It’s always been my dream to open a general store. I think it might have something to do with growing up in a quaint mountain town of 5,000 and knowing the mailman and his dog, the people who bagged groceries in the two grocery stores, the elderly couple who ran the single-screen movie theater and sold dill pickles in a massive glass jar for $1 (Dominic and Kitty, The ISIS hasn’t been the same since your last showing of Cinema Paradiso! Come back! Please!). Northern Exposure was my favorite TV show growing up and I coveted that kind of quirky small-town familiarity.
My store would have a mix of big-city and little-town sensibilities, kind of like my future children after I relocate them from New York to Telluride. We’d sell crumbly coffeecake made by a local baker/artist/4th grade teacher for dunking in bottomless cups of organic Italian coffee. The coolers would be stocked with 6-packs of microbrew root beer, Ciao Bella gelato and crisp bottles of Sancerre. The coffee mugs and chairs would be mismatched and locals could put their breakfast on their tab and pay it off at the end of the month. My boyfriend says this is poor business sense; I say he’s too cynical and to get out of my imaginary store.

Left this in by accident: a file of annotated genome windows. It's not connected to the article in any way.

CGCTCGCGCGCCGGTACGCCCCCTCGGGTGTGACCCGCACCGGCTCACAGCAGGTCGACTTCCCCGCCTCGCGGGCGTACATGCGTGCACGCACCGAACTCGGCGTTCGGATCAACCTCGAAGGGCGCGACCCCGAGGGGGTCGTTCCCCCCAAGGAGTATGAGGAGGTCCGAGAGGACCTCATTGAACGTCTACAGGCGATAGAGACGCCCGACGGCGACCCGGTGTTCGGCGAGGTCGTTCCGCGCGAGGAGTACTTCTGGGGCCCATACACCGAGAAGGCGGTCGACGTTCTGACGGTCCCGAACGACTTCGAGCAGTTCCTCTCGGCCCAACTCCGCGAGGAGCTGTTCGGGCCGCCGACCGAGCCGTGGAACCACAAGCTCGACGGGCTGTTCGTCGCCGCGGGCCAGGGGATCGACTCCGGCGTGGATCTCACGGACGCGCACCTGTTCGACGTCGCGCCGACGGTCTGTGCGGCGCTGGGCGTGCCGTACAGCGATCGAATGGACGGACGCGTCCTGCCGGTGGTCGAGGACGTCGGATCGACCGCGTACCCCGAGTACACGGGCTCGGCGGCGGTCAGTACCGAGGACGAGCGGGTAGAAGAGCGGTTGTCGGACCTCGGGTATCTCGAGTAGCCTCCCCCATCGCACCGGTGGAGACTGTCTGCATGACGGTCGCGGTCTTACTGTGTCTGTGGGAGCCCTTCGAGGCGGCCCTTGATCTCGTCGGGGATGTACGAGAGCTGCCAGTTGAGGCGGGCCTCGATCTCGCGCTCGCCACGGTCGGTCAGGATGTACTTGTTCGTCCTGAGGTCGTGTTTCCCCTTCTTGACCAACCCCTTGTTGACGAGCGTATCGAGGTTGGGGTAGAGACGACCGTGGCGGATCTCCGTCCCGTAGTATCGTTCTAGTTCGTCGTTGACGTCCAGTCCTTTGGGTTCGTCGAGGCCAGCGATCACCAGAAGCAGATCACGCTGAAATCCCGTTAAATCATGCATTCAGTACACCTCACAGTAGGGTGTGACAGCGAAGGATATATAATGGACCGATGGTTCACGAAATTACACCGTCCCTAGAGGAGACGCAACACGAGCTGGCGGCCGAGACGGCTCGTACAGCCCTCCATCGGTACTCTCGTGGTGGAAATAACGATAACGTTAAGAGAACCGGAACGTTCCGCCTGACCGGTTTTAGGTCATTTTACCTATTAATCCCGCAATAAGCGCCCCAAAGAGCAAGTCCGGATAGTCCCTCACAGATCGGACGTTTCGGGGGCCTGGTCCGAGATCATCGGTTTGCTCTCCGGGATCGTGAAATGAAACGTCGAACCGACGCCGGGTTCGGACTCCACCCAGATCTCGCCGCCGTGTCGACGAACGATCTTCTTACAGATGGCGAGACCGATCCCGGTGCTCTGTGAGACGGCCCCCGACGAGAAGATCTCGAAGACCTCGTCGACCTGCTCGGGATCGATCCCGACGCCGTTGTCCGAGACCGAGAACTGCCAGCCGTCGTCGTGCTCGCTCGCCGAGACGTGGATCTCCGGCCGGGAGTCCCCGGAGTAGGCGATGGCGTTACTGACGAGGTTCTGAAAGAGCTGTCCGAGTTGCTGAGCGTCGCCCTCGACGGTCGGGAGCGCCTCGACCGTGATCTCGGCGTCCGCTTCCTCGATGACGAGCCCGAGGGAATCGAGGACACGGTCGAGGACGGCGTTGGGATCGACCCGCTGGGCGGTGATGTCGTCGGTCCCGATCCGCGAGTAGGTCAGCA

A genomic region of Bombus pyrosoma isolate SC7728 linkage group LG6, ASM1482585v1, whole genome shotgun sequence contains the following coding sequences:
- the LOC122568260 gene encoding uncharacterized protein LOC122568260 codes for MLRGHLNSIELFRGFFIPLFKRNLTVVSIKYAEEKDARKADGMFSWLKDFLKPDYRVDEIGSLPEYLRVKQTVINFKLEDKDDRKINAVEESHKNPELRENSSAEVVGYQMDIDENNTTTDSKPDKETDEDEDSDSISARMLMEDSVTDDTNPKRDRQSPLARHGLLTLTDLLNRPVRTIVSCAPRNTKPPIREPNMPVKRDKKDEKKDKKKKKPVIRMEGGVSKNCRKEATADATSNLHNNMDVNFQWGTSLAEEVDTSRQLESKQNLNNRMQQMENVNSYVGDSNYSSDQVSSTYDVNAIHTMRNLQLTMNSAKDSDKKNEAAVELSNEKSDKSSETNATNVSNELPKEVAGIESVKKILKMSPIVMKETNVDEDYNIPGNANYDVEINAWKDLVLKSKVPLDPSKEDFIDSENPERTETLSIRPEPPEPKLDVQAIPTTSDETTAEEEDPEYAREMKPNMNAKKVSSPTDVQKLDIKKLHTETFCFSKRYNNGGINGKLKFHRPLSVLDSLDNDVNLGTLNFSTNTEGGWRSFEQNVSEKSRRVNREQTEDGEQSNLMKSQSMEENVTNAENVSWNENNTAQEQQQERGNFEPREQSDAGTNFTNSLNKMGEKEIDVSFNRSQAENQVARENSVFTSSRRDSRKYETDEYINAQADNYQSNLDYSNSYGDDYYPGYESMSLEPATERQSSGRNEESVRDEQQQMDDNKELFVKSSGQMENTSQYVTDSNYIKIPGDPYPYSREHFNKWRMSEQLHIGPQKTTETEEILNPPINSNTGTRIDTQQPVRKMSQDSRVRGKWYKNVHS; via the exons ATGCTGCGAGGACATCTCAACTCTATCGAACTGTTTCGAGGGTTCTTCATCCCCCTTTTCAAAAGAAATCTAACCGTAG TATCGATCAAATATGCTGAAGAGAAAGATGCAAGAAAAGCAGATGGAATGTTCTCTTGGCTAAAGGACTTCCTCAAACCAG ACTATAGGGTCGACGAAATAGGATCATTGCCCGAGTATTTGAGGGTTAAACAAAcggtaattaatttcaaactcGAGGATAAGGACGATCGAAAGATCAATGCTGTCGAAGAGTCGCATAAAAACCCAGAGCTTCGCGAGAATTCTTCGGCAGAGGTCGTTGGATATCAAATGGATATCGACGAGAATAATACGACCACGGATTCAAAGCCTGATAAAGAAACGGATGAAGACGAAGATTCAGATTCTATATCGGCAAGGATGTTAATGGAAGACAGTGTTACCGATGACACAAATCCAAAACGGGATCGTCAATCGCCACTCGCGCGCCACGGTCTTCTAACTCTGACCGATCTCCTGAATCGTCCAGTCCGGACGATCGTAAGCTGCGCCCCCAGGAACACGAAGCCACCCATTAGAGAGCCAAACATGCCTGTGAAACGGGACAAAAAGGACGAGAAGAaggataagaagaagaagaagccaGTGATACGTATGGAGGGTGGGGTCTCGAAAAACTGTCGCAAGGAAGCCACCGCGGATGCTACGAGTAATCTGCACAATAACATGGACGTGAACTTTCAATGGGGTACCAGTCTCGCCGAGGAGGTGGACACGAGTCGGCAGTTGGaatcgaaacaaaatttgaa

I stumbled upon Jimtown while on a recent bike trip through Alexander Valley and Sonoma. Situated on a desolate stretch of Highway 128, it’s pretty much perfect. They sell everything from gourmet spreads to regional wines to mini boxes of Red Hots for 25 cents.
But back to my store. My future kids will come by after school and do their homework over oatmeal cookies and warm vanilla-scented milk. When they’re done, they’ll discuss current events with the local eccentrics (they’re painfully adorable and brilliant beyond their years, naturally) or draw me a picture to hang on the refrigerator. I’ll be locking up the shop around 6 when some poor soul will knock frantically on the glass window, desperate for a ¼ lb. of foie gras mousse. This being an emergency situation, I’ll unlock the door and let him grab what he needs, taking his $20 and writing the goods on a napkin for the next day’s accounting.
A girl can dream, can’t she?